Hackaday Links: December 1, 2019

We can recall a book from our youth that cataloged some of the most interesting airplanes in the world. One particularly interesting beast was dubbed “The Super Guppy”, a hilariously distended cargo plane purpose-built for ferrying Saturn rocket sections around the US in the 1960s. We though the Guppies were long gone, victims like so many other fascinating machines of the demise of the Apollo program. It turns out we were only 4/5 right about that, since one of the original five Super Guppies is still in service, and was spotted hauling an Orion capsule from Florida to Ohio for vacuum testing. The almost 60-year-old plane, a highly modified C-97 Stratofreighter, still has a big enough fan-base to attract 1500 people to brave the Ohio cold and watch it land.

The news this week was filled with reports from Texas of a massive chemical plant explosion that forced the evacuation of 50,000 people from their homes the day before Thanksgiving. The explosion and ensuing fire at the TPC Group petrochemical plant were spectacular; thankfully, there were no deaths and only two injuries reported from the incident. The tie-in to the hacker community lies in what this plant made: butadiene, or synthetic rubber. The plant produced about 16% of the North American market’s supply of butadiene, which we know from previous coverage is one of the polymers in acrylonitrile butadiene styrene, or ABS. It remains to be seen if this will put a crimp in ABS printer filament supplies, or any of the hundreds of products that butadiene is in, including automotive tires and hoses.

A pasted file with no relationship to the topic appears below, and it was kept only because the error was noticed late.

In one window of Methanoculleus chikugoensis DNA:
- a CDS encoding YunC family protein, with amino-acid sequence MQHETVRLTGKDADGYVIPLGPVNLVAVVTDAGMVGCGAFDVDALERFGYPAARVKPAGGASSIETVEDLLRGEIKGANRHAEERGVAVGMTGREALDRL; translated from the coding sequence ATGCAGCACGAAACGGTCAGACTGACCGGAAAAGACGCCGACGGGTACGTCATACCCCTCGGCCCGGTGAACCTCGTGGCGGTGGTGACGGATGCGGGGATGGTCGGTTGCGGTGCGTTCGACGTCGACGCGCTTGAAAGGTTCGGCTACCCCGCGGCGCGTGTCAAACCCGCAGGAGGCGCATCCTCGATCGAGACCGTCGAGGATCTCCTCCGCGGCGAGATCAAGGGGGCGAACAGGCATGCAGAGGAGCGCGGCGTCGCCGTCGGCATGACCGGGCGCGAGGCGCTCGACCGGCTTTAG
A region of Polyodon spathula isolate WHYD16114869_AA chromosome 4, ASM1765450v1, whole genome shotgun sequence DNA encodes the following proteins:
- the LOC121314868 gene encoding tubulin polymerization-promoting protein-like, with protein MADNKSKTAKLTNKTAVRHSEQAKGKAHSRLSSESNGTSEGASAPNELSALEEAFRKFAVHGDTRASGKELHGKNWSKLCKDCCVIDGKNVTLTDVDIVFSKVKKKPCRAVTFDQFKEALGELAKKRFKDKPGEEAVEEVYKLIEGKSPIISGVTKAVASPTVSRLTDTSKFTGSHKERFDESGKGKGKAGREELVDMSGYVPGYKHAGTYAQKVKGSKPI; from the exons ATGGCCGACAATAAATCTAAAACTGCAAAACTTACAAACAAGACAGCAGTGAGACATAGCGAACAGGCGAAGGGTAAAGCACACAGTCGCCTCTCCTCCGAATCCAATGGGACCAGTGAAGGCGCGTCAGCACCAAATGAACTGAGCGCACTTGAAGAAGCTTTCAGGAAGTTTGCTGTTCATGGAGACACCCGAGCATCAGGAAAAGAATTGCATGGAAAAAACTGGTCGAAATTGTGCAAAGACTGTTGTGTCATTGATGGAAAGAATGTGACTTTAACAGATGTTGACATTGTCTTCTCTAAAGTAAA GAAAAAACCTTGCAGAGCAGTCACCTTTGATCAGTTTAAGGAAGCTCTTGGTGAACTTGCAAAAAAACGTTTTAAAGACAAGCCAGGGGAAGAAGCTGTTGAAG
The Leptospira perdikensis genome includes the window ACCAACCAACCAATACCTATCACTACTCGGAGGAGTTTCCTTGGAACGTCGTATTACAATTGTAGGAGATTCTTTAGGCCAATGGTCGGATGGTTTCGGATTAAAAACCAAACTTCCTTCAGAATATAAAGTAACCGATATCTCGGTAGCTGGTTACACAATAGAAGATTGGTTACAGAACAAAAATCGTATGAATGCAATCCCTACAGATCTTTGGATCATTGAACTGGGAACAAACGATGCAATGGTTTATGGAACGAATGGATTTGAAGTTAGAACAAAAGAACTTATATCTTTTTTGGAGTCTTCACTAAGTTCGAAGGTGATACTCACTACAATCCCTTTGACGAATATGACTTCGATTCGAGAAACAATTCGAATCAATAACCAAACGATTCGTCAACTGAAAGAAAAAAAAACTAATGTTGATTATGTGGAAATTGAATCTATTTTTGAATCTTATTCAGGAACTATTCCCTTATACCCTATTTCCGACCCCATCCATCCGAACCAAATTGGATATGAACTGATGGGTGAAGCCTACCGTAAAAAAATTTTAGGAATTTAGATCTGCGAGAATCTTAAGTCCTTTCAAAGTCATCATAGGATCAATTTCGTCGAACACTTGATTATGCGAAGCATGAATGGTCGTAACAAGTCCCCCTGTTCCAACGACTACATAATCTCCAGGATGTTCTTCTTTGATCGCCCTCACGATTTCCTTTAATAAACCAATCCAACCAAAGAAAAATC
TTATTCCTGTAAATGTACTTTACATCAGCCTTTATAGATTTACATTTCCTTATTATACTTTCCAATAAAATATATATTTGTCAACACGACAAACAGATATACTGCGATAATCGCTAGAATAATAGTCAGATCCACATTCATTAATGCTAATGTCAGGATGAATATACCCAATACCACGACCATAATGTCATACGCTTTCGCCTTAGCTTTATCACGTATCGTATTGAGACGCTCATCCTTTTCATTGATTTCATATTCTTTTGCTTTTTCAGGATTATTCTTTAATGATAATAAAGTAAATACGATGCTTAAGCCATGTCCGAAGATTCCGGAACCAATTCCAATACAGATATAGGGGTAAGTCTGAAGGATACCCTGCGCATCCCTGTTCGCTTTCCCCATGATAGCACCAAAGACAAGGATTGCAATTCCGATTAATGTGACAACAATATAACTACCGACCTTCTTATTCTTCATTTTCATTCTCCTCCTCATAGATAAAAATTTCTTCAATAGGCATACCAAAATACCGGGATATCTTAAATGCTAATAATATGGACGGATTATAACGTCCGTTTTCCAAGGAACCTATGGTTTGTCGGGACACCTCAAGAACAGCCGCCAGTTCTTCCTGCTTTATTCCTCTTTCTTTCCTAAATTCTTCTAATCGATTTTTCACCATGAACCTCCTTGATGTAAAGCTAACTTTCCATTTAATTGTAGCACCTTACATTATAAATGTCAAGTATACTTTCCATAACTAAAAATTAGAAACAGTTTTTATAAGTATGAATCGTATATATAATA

Remember when “Cyber Monday” became a thing? We sure do; in the USA, it was supposed to be the first workday back from the Thanksgiving break which would afford those lacking a fast Internet connection at home the opportunity to do online shopping on company time. The idea seems so year 2000 now, but the name stuck, and all kinds of sales and bargains are now competing for your virtual attention and cyber dollars. That includes Tindie, of course, where the Cyber Monday Sale is running through December 6. There’s tons to chose from, including products that got started as Hackaday.io projects and certified open-source hardware products. Be sure to check out the Tindie Twitter feed and blog for extra discount codes, too.

Speaking of gift-giving, we got an interesting tip about a product we never knew we needed. Called “WorkBench”, it’s a modular development system that takes care of an oft-neglected side of prototyping: the physical and mechanical layout. Too often we just start with a breadboard on the bench, and while that’ll do for lots of smaller projects, as the build keeps growing and the breadboards keep coming, things can get out of hand. WorkBench aims to tidy things up by providing a basal platen onto which breadboards, microcontrollers, perfboards, or just about anything else can be snapped. Handles make the whole thing portable, and a clear acrylic cover protects your hard work.

We love to hear stories about citizen science, especially when the amateurs scoop the professionals. Astronomy seems to be a hotbed for this brand of discovery, usually as a lone astronomer peering into the night sky to see a comet or asteroid nobody has seen before. Catching a glitching pulsar in the act is an entirely different level of discovery, though. Back in February, Steve Olney detected a 2.5 parts-per-million increase in the 89-millisecond period of emissions for the Vela pulsar using his RTL-SDR-based observatory. Steve has some fascinating information about pulsars and his observatory on his website. Color us impressed that he was able to pull off this observation without the benefit of millions of dollars in equipment and a giant parabolic dish antenna.

It’s NICER In Orbit